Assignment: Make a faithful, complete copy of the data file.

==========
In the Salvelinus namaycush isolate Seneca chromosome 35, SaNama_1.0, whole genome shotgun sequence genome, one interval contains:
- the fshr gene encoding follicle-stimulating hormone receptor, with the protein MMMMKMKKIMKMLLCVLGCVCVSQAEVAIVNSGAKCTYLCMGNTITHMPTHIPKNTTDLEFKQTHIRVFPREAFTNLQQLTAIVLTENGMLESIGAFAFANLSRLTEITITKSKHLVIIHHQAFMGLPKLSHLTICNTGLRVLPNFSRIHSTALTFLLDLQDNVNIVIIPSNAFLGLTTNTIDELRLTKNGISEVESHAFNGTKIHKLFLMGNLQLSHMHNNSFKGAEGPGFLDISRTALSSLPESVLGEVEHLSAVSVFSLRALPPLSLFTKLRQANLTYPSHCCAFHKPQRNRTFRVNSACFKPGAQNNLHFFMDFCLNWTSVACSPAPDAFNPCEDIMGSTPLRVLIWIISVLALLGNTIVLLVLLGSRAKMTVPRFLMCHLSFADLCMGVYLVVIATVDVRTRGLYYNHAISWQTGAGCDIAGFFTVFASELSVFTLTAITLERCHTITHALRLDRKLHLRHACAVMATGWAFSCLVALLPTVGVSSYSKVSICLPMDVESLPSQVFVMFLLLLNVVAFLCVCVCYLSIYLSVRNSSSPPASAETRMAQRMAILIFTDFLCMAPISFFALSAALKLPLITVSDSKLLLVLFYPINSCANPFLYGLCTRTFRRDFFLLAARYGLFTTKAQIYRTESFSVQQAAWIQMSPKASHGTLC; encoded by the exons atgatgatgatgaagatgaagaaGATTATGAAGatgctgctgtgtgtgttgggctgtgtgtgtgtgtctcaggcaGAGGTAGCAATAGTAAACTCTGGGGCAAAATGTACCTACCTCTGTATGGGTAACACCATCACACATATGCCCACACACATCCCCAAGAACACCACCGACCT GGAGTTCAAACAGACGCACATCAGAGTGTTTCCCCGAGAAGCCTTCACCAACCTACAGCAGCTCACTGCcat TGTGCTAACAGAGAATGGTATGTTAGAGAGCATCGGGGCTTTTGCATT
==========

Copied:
In the Salvelinus namaycush isolate Seneca chromosome 35, SaNama_1.0, whole genome shotgun sequence genome, one interval contains:
- the fshr gene encoding follicle-stimulating hormone receptor, with the protein MMMMKMKKIMKMLLCVLGCVCVSQAEVAIVNSGAKCTYLCMGNTITHMPTHIPKNTTDLEFKQTHIRVFPREAFTNLQQLTAIVLTENGMLESIGAFAFANLSRLTEITITKSKHLVIIHHQAFMGLPKLSHLTICNTGLRVLPNFSRIHSTALTFLLDLQDNVNIVIIPSNAFLGLTTNTIDELRLTKNGISEVESHAFNGTKIHKLFLMGNLQLSHMHNNSFKGAEGPGFLDISRTALSSLPESVLGEVEHLSAVSVFSLRALPPLSLFTKLRQANLTYPSHCCAFHKPQRNRTFRVNSACFKPGAQNNLHFFMDFCLNWTSVACSPAPDAFNPCEDIMGSTPLRVLIWIISVLALLGNTIVLLVLLGSRAKMTVPRFLMCHLSFADLCMGVYLVVIATVDVRTRGLYYNHAISWQTGAGCDIAGFFTVFASELSVFTLTAITLERCHTITHALRLDRKLHLRHACAVMATGWAFSCLVALLPTVGVSSYSKVSICLPMDVESLPSQVFVMFLLLLNVVAFLCVCVCYLSIYLSVRNSSSPPASAETRMAQRMAILIFTDFLCMAPISFFALSAALKLPLITVSDSKLLLVLFYPINSCANPFLYGLCTRTFRRDFFLLAARYGLFTTKAQIYRTESFSVQQAAWIQMSPKASHGTLC; encoded by the exons atgatgatgatgaagatgaagaaGATTATGAAGatgctgctgtgtgtgttgggctgtgtgtgtgtgtctcaggcaGAGGTAGCAATAGTAAACTCTGGGGCAAAATGTACCTACCTCTGTATGGGTAACACCATCACACATATGCCCACACACATCCCCAAGAACACCACCGACCT GGAGTTCAAACAGACGCACATCAGAGTGTTTCCCCGAGAAGCCTTCACCAACCTACAGCAGCTCACTGCcat TGTGCTAACAGAGAATGGTATGTTAGAGAGCATCGGGGCTTTTGCATT